La Nina is the cooling of the ocean water off the west coast of South America. It is connected to what is called the “ENSO (El Niño/Southern Oscillation)” and is opposite of the El Nino which is the warming of the ocean water off the coast of South America.
The ENSO has a dramatic effect on which direction our winter time storm tracks will go. Forecasters at The National Oceanic and Atmospheric Association (NOAA) Climate Prediction Center have pinpointed a surge of cooler temperatures in the tropical Eastern Pacific. This is one indicator La Niña is coming back and although it’s to early to determine the strength of the event, even a moderate La Niña will have an effect on weather in the Rocky Mountains.
If that’s the case, we could have another winter like the last, where the northern and northwestern mountains get lots of snow with above average levels. While, Denver and the Front Range stay average to below average for the winter duration. Typically, in a strong to moderate La Nina episode, the Denver metro area would have heavier snow storms from the end of November through Early January. And heavy wet snows from March into early April.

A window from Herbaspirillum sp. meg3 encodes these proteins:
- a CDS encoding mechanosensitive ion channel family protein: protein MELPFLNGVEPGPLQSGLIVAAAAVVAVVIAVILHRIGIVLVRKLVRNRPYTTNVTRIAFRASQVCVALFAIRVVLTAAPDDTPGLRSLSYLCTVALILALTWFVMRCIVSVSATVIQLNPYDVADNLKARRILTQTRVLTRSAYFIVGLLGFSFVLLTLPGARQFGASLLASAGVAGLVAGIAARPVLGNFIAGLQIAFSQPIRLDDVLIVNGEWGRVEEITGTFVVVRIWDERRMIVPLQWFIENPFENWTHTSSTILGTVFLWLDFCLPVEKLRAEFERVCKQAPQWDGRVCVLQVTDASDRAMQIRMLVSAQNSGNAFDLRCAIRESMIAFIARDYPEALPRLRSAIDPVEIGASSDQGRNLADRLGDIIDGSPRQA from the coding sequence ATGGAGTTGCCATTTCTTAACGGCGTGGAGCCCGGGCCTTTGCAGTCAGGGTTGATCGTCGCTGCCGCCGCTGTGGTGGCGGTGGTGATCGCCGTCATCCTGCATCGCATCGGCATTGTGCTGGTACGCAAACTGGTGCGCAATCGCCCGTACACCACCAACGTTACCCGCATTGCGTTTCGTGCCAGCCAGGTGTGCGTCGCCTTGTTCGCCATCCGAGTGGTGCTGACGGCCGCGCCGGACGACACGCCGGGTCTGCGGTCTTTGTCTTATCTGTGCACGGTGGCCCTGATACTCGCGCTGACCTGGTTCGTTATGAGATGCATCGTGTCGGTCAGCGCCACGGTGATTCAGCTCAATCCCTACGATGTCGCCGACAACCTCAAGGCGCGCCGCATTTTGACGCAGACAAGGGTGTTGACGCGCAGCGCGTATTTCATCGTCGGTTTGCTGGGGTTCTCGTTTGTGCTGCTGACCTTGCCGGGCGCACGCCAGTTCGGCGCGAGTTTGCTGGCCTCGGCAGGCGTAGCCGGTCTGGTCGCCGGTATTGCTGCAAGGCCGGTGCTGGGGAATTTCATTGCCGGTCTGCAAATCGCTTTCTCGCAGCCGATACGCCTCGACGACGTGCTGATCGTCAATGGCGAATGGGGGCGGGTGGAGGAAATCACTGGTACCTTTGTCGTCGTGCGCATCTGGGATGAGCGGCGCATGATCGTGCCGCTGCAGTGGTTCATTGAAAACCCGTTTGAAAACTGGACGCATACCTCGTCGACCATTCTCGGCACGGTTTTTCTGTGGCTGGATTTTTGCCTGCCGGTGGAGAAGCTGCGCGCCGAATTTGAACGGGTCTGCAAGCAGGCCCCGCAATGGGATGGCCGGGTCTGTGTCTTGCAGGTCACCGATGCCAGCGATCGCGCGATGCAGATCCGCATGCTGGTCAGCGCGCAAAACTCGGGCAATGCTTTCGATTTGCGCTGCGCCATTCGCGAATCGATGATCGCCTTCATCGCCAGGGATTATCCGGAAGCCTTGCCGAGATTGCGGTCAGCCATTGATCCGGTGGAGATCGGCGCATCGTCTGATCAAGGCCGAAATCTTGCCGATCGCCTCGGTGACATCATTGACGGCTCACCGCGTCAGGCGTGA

The Central mountains would wind up with snowfalls at or below average, while the southern mountains and the southeastern plains stay very dry. Snowfall in those spots typically, wind up being below to much below normal in a La Nina winter.
Overall however, Colorado as a whole during a moderate to strong La Niña tends to be at or a little below normal on snowfall.